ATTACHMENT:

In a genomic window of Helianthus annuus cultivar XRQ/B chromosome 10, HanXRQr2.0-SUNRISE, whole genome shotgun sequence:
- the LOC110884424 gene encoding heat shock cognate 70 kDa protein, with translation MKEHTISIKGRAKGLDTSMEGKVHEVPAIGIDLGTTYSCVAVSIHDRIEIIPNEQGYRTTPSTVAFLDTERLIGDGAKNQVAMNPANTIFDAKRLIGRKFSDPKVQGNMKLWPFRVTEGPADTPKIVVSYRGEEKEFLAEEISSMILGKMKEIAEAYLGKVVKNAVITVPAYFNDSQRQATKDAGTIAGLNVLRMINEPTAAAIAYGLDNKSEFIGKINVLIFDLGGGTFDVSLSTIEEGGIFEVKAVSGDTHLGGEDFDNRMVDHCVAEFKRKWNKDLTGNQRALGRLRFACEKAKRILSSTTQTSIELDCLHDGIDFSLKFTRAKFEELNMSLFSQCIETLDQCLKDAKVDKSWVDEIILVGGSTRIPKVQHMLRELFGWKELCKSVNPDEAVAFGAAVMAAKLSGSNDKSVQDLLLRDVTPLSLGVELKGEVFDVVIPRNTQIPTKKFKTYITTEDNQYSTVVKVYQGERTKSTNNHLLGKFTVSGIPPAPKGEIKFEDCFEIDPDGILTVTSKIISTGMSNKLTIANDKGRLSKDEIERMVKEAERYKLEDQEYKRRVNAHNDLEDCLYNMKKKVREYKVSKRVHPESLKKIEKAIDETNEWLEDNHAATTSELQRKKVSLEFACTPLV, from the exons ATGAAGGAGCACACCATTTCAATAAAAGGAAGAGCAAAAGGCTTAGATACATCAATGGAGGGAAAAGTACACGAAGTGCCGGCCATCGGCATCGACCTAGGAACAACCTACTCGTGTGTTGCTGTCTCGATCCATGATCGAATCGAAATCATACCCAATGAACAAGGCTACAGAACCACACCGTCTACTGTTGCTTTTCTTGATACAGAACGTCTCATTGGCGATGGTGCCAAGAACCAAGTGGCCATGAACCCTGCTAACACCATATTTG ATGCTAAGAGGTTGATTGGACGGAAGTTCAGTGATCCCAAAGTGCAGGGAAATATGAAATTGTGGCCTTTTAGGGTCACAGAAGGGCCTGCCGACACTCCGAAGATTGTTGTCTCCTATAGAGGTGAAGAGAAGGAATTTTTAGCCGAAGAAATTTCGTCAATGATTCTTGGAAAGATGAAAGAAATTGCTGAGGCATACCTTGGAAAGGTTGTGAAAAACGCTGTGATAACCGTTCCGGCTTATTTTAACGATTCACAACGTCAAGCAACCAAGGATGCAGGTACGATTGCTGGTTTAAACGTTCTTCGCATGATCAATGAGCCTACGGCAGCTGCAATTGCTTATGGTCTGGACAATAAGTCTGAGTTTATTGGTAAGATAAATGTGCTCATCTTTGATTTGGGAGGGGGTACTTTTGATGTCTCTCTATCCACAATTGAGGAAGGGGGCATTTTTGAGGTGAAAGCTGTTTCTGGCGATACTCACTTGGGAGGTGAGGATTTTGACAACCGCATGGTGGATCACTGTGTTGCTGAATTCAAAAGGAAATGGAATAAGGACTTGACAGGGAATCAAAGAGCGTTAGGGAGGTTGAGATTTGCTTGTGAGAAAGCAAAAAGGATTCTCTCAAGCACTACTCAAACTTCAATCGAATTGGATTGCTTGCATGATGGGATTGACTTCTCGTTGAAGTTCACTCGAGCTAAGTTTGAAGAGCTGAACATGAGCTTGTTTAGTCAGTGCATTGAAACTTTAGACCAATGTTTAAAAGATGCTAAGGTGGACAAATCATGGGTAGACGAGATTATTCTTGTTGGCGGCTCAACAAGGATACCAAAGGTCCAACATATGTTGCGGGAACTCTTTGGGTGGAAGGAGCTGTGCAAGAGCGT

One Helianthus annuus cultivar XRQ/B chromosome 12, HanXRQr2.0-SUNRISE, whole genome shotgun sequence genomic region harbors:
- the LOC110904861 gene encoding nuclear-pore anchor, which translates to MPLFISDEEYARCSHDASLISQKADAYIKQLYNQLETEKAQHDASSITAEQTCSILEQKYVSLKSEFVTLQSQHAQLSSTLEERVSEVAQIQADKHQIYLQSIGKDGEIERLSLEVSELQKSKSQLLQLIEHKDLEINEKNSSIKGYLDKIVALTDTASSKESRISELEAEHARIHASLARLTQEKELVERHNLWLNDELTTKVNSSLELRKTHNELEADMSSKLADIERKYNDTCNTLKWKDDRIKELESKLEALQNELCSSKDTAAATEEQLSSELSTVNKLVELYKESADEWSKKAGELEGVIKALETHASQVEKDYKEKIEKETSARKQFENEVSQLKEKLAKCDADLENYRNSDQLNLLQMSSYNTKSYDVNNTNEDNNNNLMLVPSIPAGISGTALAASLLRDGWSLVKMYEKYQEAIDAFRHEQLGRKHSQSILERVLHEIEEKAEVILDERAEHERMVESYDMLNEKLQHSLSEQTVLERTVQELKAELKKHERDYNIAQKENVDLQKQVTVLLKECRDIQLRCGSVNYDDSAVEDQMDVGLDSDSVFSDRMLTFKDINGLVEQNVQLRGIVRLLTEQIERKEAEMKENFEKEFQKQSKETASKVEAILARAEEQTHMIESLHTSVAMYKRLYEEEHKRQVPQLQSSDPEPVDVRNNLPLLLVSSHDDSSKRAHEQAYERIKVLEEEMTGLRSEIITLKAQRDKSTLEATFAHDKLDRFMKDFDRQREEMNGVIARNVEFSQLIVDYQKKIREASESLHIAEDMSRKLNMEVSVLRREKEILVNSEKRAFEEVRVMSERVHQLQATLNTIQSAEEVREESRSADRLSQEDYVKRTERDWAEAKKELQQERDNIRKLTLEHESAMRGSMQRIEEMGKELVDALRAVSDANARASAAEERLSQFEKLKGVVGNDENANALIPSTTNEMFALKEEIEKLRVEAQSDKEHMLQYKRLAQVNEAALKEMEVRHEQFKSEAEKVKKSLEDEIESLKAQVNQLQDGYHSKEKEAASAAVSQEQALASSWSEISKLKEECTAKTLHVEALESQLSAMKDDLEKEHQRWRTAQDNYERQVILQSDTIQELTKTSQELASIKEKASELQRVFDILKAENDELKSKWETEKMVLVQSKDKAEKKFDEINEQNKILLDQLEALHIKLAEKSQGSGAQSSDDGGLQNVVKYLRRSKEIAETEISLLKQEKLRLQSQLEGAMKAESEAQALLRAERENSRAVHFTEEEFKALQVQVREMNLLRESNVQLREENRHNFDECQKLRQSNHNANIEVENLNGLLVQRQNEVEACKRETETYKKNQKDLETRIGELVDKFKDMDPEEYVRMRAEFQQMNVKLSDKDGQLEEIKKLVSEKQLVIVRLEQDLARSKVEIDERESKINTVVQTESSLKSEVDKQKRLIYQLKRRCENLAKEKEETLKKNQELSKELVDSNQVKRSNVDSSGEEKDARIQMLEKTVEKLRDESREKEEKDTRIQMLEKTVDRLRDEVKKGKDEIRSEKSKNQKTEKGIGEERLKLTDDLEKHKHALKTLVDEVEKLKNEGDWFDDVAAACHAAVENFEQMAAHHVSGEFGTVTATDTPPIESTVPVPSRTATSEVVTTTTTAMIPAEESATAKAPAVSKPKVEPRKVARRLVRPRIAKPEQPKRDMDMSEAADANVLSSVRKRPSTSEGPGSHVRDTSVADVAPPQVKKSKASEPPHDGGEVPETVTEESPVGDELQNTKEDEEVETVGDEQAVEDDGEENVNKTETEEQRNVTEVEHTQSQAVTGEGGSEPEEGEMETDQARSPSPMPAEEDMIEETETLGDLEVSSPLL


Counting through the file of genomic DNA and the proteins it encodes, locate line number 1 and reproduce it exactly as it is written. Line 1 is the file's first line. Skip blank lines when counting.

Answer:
In a genomic window of Helianthus annuus cultivar XRQ/B chromosome 10, HanXRQr2.0-SUNRISE, whole genome shotgun sequence: